Paul Revere is the most famous early American silversmith and a hero of the American Revolution. Amongst other things, he also established a cast iron foundry, was a leading manufacturer of bells and canon and the first American to successfully roll copper into sheets.

Silver coffee pot by Paul Revere (1773)
Silver coffee pot by Paul Revere (1773)

Paul Revere started his business career as a silversmith with a shop in Boston. But business was so poor in a recession beginning in 1865, that he took up dentistry. At about that time, he joined a dissident group called “The Sons of Liberty” and produced engravings with political themes.

In 1773, he was one of the ringleaders of the Boston Tea Party and, from 1773 to 1775, he served as a courier traveling to New York and Philadelphia bringing news of the political unrest in Boston. On 18 April 1775, he famously rode from Charlestown to Lexington warning patriots that British troops were coming.

Because Boston was besieged, Paul Revere could not return and he established a gun powder mill at Stoughton (about 30 kilometres south of Boston). On returning to Boston in 1776, he joined the militia as a major and was later promoted to lieutenant colonel. Following an incident in which he resisted an order from a superior officer, Paul Revere was forced to resign from the army.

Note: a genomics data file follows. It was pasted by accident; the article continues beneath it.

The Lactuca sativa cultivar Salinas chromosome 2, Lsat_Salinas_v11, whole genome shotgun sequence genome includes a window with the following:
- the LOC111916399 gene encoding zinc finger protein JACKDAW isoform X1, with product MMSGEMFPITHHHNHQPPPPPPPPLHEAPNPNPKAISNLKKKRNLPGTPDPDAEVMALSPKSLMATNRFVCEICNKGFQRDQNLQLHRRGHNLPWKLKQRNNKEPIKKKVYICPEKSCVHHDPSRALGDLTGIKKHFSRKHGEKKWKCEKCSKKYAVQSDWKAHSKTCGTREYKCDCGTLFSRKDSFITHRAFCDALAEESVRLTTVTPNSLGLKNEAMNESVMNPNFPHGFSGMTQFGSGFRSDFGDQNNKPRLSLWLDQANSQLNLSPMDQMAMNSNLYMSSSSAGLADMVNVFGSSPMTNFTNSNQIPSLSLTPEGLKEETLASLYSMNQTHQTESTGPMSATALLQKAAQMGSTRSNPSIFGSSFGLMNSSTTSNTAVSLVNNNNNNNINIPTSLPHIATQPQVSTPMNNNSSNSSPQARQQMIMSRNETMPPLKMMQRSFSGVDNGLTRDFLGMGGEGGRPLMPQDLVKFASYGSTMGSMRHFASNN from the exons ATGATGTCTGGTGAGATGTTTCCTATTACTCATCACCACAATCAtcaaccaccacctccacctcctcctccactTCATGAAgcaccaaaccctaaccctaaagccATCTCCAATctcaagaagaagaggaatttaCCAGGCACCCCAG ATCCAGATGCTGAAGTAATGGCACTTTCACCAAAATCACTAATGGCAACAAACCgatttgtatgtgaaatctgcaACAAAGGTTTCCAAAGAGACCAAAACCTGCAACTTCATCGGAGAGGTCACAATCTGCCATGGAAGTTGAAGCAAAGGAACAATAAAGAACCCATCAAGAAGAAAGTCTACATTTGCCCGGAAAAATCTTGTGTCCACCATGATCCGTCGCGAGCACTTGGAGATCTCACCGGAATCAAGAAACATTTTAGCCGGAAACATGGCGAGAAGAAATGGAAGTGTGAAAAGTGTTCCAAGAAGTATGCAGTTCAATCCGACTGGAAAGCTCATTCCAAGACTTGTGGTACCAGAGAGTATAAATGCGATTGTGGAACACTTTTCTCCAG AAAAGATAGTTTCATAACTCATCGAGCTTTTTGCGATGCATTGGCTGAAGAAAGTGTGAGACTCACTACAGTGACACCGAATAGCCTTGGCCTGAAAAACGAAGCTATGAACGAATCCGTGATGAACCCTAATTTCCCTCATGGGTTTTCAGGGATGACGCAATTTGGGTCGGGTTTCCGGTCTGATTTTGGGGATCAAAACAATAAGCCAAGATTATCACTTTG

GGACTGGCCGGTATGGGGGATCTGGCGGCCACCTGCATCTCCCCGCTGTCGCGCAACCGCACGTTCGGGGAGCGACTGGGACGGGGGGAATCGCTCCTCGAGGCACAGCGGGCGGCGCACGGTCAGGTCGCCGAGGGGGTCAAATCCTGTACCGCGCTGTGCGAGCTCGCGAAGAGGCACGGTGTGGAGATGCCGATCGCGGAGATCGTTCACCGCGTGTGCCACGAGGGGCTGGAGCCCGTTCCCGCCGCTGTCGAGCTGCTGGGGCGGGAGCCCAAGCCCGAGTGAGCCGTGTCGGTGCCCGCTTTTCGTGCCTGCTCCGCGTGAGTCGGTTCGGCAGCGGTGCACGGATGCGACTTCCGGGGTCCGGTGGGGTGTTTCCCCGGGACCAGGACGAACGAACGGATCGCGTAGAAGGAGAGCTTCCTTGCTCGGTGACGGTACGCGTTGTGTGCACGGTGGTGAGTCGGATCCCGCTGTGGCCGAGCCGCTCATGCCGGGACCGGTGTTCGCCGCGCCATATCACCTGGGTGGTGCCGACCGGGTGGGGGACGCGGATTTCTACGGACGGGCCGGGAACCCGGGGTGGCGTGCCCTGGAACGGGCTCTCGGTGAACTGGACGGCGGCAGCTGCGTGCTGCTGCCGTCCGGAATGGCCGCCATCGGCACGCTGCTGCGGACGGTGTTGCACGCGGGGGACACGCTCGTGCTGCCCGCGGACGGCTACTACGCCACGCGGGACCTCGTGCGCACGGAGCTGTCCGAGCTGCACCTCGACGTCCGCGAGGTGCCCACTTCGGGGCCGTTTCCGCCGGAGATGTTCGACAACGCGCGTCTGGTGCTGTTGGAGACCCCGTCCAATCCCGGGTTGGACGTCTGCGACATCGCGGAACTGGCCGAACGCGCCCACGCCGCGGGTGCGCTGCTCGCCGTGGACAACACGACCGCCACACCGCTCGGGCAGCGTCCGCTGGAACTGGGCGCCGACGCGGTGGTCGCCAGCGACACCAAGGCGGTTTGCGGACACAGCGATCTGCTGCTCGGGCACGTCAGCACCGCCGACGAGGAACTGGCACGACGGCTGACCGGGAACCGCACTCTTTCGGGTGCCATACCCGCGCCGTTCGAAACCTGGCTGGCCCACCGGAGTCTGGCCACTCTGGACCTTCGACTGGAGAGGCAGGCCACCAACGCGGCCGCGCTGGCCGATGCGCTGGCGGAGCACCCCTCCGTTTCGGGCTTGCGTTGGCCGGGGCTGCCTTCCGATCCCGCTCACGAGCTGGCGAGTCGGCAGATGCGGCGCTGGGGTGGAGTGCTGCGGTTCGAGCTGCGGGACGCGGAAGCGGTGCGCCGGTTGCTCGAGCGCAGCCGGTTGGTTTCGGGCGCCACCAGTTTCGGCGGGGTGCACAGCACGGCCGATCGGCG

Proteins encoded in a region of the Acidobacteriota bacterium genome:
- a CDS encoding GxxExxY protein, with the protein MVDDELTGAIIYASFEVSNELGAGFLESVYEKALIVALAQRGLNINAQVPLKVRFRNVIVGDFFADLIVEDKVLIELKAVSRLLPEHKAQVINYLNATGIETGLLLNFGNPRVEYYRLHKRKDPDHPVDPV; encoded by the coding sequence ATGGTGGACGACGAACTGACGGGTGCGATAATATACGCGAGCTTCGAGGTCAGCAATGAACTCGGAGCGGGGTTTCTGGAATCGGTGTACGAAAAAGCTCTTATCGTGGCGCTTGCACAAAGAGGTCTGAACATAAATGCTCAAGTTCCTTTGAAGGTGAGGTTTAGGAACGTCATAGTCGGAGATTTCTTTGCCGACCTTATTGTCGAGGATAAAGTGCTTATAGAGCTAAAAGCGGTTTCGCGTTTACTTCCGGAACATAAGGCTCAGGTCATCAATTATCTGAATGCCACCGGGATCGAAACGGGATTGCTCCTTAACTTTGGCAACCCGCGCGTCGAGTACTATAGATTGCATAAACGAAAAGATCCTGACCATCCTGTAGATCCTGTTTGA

He returned to his silversmith business and began focusing on standardising and mass producing small items like spoons and buckles. When this business became profitable, he invested the proceeds in establishing a cast iron foundry, the profits from which went into establishing a bronze bell-casting business. The firm become one of the leading bell casters in America.

The bell casting business was then expanded into manufacturing canon and, then, into copper bolts, spikes and fittings for the Boston shipyards. He next became a pioneer in the production of rolled copper, opening North America’s first copper mill.

After Paul Revere’s death, the family business was taken over by his oldest surviving son, Joseph Warren Revere. The copper works continues as the Revere Copper Company. Paul Revere’s original silverware, engravings and other works are highly regarded today.